Books for mindfulness and self discovery

Read your way to self-discovery this year

Taking the time to connect with yourself is not always easy. It can be a challenging process, but one that allows you to stay in tune with your inner world and remain grounded in the present moment. Turn inwards, tap into your complexity and strength, and cultivate warmth inside and out—especially as winter weather rages on—with these books on mindfulness and self-discovery.

Meditating Selflessly: Practical Neural Zen by James H. Austin

This is not the usual kind of self-help book. Indeed, its major premise heeds a Zen master’s advice to be less self-centered. Yes, it is “one more book of words about Zen,” as the author concedes, yet this book explains meditative practices from the perspective of a “neural Zen.” The latest findings in brain research inform its suggestions. In Meditating Selflessly, James Austin—Zen practitioner, neurologist, and author of three acclaimed books on Zen and neuroscience—guides readers toward that open awareness already awaiting them on the cushion and in the natural world.

“This extraordinary book on meditation is a perfect jewel, shedding light for the reader on the intricate and profound craft of the practice of meditation and the neuroscience of meditation.” —Roshi Joan Halifax, Founding Abbot, Upaya Zen Center

Curious Minds: The Power of Connection by Perry Zurn and Dani S. Bassett

Curious about something? Google it. Look at it. Ask a question. But is curiosity simply information seeking? According to this exhilarating, genre-bending book, what’s left out of the conventional understanding of curiosity are the wandering tracks, the weaving concepts, the knitting of ideas, and the thatching of knowledge systems—the networks, the relations between ideas and between people. Curiosity, say Perry Zurn and Dani Bassett, is a practice of connection: it connects ideas into networks of knowledge, and it connects knowers themselves, both to the knowledge they seek and to each other.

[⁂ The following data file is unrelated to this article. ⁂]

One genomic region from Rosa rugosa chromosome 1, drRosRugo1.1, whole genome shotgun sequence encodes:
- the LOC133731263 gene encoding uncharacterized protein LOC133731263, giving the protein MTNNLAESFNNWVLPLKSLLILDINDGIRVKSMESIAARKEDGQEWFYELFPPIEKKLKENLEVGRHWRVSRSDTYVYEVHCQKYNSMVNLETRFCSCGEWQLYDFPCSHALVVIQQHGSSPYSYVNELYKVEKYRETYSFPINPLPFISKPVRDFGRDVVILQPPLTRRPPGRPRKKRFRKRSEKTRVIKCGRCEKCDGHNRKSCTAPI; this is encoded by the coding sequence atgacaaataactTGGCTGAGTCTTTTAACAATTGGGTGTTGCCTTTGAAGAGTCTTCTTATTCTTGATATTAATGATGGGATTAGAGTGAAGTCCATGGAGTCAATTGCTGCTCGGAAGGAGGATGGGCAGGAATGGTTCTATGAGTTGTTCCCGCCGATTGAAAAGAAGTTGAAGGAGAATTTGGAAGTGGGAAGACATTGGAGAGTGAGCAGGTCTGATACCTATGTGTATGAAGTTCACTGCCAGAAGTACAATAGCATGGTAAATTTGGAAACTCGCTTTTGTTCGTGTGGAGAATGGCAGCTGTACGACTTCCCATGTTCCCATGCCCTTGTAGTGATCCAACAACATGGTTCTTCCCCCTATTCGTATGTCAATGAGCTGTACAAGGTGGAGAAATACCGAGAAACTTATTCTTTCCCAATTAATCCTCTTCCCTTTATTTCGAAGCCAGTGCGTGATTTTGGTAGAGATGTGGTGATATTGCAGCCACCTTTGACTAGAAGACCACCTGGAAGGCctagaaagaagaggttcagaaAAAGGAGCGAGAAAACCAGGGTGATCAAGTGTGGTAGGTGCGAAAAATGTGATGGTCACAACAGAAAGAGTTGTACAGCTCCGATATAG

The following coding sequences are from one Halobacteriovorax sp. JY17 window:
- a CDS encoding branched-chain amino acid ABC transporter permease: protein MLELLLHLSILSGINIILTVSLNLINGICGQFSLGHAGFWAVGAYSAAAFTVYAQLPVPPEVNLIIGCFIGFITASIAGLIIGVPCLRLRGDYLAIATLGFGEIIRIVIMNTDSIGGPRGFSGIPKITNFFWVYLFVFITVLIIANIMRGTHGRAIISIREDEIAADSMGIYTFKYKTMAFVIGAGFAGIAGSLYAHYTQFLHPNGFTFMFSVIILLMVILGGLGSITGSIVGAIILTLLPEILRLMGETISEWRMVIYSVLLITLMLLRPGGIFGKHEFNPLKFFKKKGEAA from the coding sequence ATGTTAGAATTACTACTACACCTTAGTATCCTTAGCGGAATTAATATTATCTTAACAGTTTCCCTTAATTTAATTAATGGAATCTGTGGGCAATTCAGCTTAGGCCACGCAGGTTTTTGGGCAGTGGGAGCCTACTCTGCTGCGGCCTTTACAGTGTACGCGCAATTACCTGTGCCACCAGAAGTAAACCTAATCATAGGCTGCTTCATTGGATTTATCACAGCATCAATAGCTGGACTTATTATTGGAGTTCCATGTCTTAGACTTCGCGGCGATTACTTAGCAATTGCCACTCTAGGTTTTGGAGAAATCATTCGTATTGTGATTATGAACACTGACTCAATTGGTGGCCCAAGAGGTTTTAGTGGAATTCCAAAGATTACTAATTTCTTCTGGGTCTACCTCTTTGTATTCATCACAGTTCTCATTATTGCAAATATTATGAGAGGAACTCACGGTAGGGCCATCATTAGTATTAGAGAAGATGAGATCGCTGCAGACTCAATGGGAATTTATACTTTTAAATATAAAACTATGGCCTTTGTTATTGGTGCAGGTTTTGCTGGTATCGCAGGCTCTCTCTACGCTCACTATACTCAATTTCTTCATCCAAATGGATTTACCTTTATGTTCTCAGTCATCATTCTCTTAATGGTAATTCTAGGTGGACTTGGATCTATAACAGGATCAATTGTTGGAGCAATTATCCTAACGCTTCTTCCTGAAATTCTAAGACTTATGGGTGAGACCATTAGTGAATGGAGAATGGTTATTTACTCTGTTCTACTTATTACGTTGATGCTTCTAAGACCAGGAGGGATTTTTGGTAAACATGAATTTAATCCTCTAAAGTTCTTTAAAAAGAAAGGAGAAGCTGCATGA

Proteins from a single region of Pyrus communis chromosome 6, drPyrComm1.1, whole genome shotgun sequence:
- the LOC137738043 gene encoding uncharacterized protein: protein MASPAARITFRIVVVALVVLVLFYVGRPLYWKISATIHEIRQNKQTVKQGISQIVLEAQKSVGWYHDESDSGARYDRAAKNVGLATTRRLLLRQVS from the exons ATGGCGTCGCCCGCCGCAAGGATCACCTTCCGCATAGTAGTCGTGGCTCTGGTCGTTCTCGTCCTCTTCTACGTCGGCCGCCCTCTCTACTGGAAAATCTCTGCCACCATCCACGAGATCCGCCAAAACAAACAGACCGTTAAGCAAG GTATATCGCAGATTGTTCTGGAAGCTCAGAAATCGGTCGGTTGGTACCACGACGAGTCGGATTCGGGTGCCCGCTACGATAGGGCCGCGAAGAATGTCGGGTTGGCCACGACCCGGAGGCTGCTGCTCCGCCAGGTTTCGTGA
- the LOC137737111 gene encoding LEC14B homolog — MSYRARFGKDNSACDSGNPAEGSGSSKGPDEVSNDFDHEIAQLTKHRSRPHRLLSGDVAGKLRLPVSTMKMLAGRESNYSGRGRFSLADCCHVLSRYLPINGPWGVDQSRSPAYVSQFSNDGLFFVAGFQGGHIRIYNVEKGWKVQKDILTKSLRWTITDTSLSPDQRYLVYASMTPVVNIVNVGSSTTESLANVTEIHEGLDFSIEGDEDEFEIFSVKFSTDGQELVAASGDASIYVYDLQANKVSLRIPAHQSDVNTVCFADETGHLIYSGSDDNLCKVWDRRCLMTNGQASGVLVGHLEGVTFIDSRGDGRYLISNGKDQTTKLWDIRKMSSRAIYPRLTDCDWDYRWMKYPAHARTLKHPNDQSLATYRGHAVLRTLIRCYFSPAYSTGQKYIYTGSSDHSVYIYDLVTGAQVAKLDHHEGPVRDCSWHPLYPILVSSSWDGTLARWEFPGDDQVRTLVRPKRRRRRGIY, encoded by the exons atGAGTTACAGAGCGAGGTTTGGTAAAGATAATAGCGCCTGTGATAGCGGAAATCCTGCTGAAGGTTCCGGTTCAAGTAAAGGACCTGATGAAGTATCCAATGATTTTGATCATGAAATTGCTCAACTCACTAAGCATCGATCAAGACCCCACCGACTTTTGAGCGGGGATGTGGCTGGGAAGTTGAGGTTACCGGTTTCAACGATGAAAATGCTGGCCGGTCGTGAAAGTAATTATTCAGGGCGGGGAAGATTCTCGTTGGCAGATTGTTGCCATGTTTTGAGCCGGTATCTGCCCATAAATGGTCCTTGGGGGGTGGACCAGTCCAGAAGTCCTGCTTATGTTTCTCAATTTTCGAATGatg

“A brilliantly original exploration of curiosity. Reading this ambitious and joyful book is a marvelous experience in expanding the mind and the heart—in connecting all the dots to envision a better world.” —Barbara M. Benedict, Trinity College; author of Curiosity

Happiness by Tim Lomas

What does it mean to feel happiness? As a state of mind, it’s elusive. As a concept—despite the plethora of pop psychology books on the subject—it’s poorly understood. In this volume in the MIT Press Essential Knowledge series, psychologist Tim Lomas offers a concise and engaging overview of our current understanding of happiness. Lomas explains that although the field of positive psychology, which focuses on happiness, emerged only in the last twenty-five years, interest in the meaning of happiness goes back several millennia. Drawing on a variety of disciplines, from philosophy and sociology to economics and anthropology, Lomas offers an expansive vision of what happiness means, exploring a significant range of experiential territory.

Grief Worlds: A Study of Emotional Experience by Matthew Ratcliffe

Experiences of grief can be bewildering, disorienting, and isolating; everything seems somehow different, in ways that are difficult to comprehend and describe. Why does the world as a whole look distant, strange, and unfamiliar? How can we know that someone is dead, while at the same time find this utterly unfathomable, impossible? Grief Worlds explores a host of philosophical questions raised by grief, showing how philosophical inquiry can enhance our understanding of grief and vice versa.